Internet Engineering Task Force T. Pusateri
Internet-Draft Seeking affiliation
Intended status: Standards Track S. Cheshire
Expires: April 21, 2016 Apple Inc.
October 19, 2015

DNS Push Notifications


The Domain Name System (DNS) was designed to efficiently return matching records for queries for data that is relatively static. When those records change frequently, DNS is still efficient at returning the updated results when polled. But there exists no mechanism for a client to be asynchronously notified when these changes occur. This document defines a mechanism for a client to be notified of such changes to DNS records, called DNS Push Notifications.

Status of This Memo

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This Internet-Draft will expire on April 21, 2016.

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Table of Contents

1. Introduction

DNS records may be updated using DNS Update [RFC2136]. Other mechanisms such as a Hybrid Proxy [I-D.ietf-dnssd-hybrid] can also generate changes to a DNS zone. This document specifies a protocol for Unicast DNS clients to subscribe to receive asynchronous notifications of changes to RRSets of interest. It is immediately relevant in the case of DNS Service Discovery [RFC6763] but is not limited to that use case and provides a general DNS mechanism for DNS record change notifications. Familiarity with the DNS protocol and DNS packet formats is assumed [RFC1034] [RFC1035] [RFC6195].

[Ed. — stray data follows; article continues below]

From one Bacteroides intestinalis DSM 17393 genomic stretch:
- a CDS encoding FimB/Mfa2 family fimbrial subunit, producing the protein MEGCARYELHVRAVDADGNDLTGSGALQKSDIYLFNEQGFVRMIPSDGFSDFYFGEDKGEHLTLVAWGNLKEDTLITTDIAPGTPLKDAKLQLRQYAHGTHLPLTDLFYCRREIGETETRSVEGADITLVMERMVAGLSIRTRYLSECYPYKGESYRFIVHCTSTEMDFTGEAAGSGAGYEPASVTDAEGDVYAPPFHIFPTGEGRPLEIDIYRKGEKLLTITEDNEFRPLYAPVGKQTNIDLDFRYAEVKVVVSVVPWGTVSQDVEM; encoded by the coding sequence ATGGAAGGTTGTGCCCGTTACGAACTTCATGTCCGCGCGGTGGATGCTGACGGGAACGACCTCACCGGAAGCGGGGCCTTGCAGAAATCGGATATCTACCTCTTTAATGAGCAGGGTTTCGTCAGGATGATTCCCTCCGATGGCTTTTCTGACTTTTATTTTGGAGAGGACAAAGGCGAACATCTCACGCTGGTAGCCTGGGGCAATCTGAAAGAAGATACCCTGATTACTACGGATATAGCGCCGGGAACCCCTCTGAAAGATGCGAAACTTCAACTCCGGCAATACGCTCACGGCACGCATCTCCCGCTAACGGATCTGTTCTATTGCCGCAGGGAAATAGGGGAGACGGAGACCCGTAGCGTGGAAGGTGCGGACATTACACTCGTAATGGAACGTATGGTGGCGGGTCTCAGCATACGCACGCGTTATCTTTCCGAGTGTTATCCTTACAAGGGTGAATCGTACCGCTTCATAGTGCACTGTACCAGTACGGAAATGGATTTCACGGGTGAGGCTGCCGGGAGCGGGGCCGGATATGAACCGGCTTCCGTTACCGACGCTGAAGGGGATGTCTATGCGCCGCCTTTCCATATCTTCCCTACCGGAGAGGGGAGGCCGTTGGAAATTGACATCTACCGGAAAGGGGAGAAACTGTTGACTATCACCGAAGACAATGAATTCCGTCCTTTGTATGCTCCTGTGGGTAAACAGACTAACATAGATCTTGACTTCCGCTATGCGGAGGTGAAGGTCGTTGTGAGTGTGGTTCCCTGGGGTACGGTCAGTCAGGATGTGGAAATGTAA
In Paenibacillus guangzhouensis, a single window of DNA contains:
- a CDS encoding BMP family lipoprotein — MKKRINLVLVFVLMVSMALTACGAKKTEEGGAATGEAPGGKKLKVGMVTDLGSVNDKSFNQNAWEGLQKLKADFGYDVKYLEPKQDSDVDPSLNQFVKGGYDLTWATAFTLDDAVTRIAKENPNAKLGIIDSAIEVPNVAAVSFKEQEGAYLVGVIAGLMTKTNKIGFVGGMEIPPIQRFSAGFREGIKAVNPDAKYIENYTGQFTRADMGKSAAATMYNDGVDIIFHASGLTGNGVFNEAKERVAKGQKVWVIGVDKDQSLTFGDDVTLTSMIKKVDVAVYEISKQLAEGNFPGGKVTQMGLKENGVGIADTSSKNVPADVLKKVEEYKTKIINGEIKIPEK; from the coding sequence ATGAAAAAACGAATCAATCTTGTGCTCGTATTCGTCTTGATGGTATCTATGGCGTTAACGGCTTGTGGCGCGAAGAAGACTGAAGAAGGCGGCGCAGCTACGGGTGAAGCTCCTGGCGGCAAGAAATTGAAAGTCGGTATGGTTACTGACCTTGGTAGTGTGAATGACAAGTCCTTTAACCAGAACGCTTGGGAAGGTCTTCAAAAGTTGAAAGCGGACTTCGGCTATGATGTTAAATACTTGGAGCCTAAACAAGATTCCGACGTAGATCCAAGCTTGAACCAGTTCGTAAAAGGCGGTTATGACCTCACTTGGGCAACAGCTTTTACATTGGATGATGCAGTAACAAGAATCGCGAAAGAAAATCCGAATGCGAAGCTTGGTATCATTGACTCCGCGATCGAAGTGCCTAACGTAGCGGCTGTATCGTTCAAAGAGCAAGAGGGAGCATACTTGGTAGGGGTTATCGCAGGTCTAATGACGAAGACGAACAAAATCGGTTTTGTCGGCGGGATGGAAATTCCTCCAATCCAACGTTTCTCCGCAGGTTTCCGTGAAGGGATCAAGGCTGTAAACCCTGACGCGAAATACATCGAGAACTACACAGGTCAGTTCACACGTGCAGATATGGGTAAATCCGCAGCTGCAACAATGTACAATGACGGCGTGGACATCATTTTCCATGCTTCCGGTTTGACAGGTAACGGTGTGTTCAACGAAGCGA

1.1. Requirements Language

The key words "MUST", "MUST NOT", "REQUIRED", "SHALL", "SHALL NOT", "SHOULD", "SHOULD NOT", "RECOMMENDED", "MAY", and "OPTIONAL" in this document are to be interpreted as described in "Key words for use in RFCs to Indicate Requirement Levels" [RFC2119].

2. Motivation